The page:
Mahmoud Abbas has fired the starting gun on presidential and parliamentary elections in the West Bank and Gaza – 15 years after Palestinians last went to the polls. The Palestinian president signed a decree on Friday scheduling parliamentary elections for 22 May. Presidential elections will follow two months later on 31 July, with a vote for the Palestinian National Council – the PLO’s elected body – scheduled on 31 August. Palestinians last voted in a presidential election in 2005 when Abbas won a four-year term. Parliamentary elections were held a year later but resulted in a victory for Islamist terror group Hamas, which then staged a violent coup in Gaza in 2007. Hamas has agreed to the new elections as part of the latest efforts to broker a reconciliation agreement between it and Abbas’ Fatah movement.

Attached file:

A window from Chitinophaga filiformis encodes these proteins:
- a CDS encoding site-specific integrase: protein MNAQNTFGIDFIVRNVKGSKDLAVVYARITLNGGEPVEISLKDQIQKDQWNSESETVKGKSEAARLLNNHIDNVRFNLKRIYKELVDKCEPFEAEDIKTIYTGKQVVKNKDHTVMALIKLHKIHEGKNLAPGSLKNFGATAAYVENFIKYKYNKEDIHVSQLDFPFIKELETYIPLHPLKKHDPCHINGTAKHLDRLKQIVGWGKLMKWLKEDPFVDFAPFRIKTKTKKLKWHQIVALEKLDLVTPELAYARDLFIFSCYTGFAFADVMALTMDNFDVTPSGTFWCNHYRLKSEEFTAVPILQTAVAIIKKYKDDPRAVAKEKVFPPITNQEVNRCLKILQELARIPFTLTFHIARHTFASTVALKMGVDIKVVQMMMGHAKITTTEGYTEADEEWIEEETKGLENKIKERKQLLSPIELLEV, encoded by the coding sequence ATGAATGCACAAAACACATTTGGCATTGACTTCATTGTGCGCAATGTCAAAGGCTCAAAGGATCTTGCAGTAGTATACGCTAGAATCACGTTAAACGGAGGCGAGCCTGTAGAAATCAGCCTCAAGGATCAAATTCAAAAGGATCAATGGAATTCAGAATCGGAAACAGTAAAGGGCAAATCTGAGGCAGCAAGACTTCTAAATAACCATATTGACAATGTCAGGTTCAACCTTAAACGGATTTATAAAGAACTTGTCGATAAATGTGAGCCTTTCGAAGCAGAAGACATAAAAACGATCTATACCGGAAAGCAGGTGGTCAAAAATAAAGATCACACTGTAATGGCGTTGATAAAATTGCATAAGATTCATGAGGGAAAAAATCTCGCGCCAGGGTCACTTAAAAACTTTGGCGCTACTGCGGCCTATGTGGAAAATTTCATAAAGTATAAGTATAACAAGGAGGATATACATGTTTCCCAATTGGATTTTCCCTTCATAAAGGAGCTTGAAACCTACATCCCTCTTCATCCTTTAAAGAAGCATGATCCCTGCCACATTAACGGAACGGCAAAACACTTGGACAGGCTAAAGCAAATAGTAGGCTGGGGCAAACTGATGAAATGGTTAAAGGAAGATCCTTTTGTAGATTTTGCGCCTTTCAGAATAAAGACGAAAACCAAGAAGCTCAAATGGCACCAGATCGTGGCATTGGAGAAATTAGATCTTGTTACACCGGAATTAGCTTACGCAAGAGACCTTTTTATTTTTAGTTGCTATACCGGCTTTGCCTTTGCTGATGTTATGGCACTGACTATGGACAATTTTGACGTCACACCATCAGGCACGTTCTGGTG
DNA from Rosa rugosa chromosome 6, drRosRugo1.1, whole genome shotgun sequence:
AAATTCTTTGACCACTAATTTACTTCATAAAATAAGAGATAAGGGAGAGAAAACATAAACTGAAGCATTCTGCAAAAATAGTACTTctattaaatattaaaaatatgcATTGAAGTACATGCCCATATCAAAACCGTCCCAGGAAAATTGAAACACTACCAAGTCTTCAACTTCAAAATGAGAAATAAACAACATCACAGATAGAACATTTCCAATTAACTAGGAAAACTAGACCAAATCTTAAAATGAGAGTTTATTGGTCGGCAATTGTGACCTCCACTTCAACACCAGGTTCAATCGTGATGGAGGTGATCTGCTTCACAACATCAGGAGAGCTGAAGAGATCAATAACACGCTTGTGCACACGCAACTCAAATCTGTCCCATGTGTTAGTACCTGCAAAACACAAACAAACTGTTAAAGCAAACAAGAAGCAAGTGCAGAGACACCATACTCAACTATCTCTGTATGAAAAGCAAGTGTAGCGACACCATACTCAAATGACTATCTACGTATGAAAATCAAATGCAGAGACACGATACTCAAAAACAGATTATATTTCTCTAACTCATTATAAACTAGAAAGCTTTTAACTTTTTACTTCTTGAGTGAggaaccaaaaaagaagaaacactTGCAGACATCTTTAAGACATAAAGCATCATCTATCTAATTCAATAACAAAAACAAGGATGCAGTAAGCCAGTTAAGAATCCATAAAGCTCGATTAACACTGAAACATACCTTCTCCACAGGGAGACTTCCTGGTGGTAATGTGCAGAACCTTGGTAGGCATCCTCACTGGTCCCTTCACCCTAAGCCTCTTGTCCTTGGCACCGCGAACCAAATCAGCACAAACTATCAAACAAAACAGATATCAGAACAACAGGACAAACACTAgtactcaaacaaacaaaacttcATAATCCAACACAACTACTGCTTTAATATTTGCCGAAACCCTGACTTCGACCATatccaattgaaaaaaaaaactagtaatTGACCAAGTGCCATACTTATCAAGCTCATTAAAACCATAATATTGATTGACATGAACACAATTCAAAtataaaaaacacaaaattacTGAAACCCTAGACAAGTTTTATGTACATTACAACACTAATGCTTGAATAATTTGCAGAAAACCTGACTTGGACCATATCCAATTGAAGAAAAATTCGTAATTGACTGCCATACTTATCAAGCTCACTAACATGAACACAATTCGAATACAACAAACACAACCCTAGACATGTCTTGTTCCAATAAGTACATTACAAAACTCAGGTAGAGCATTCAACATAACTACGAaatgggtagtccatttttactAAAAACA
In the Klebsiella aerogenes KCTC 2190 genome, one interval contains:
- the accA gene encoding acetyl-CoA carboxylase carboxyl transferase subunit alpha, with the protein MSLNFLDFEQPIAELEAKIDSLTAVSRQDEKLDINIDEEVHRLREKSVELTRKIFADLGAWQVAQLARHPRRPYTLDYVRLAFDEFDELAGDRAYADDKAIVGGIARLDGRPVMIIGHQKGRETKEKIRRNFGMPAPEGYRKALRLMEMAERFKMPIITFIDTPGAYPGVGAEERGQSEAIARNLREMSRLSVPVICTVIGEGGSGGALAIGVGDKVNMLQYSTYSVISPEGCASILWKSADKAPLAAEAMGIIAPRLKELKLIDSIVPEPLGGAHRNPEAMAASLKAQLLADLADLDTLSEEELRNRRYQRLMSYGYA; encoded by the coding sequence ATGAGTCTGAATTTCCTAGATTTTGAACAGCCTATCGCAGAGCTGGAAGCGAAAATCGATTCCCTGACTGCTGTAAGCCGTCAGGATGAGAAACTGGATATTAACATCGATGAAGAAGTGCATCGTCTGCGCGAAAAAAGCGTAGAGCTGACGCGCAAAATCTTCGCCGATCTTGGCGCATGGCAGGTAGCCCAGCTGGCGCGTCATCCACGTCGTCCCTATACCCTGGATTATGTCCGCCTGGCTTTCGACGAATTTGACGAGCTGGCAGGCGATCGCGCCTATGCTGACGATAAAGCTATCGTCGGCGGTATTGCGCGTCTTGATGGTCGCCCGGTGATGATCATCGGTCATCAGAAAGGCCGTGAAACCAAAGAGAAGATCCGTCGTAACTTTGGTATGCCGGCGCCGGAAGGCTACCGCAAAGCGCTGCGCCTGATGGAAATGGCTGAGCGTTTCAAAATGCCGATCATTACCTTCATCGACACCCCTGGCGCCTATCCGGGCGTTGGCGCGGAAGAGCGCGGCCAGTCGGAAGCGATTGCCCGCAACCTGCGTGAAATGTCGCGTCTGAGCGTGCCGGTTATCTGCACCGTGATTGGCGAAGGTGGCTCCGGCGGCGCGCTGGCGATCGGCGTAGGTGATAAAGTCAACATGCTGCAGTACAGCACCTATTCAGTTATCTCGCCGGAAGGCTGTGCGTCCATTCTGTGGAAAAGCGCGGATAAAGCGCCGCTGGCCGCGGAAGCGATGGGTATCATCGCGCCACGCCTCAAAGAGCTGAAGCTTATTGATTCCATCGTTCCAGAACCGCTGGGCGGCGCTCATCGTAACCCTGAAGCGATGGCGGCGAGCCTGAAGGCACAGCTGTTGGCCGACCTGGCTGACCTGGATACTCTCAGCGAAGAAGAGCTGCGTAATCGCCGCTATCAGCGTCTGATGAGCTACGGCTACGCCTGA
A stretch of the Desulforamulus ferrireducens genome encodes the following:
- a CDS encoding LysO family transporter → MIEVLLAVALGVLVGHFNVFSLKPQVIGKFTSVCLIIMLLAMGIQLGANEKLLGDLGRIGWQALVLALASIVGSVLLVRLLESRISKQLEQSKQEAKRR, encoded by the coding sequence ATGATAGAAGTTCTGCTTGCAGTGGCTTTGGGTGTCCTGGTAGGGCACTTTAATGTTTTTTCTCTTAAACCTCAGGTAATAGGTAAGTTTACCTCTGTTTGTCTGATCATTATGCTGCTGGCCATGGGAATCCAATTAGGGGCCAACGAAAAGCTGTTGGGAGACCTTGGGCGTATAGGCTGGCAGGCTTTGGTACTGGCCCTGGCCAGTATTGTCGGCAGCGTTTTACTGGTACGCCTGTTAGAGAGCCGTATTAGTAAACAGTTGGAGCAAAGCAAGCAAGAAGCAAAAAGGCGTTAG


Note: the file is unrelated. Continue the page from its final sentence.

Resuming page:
Numerous previous deals have fallen apart, not least because of Hamas’ unwillingness to give up its weapons. Abbas has scheduled – and then cancelled – elections on previous occasions and there is scepticism about whether the new polls will go ahead. Polls indicate that, should he choose to run again, the 85-year-old Abbas faces defeat by Hamas leader Ismail Haniyeh. Abbas’ move is seen by some as an effort to curry favour with the incoming Biden administration. “Abbas may want to restore his legitimacy in front of the international community, after ruling for so many years without elections. The regional picture has also changed dramatically over the last few months, with the normalization agreements between Israel and the Arab states,” said Palestinian political analyst Jihad Harb. The PA says it will request the elections also take place in East Jerusalem.
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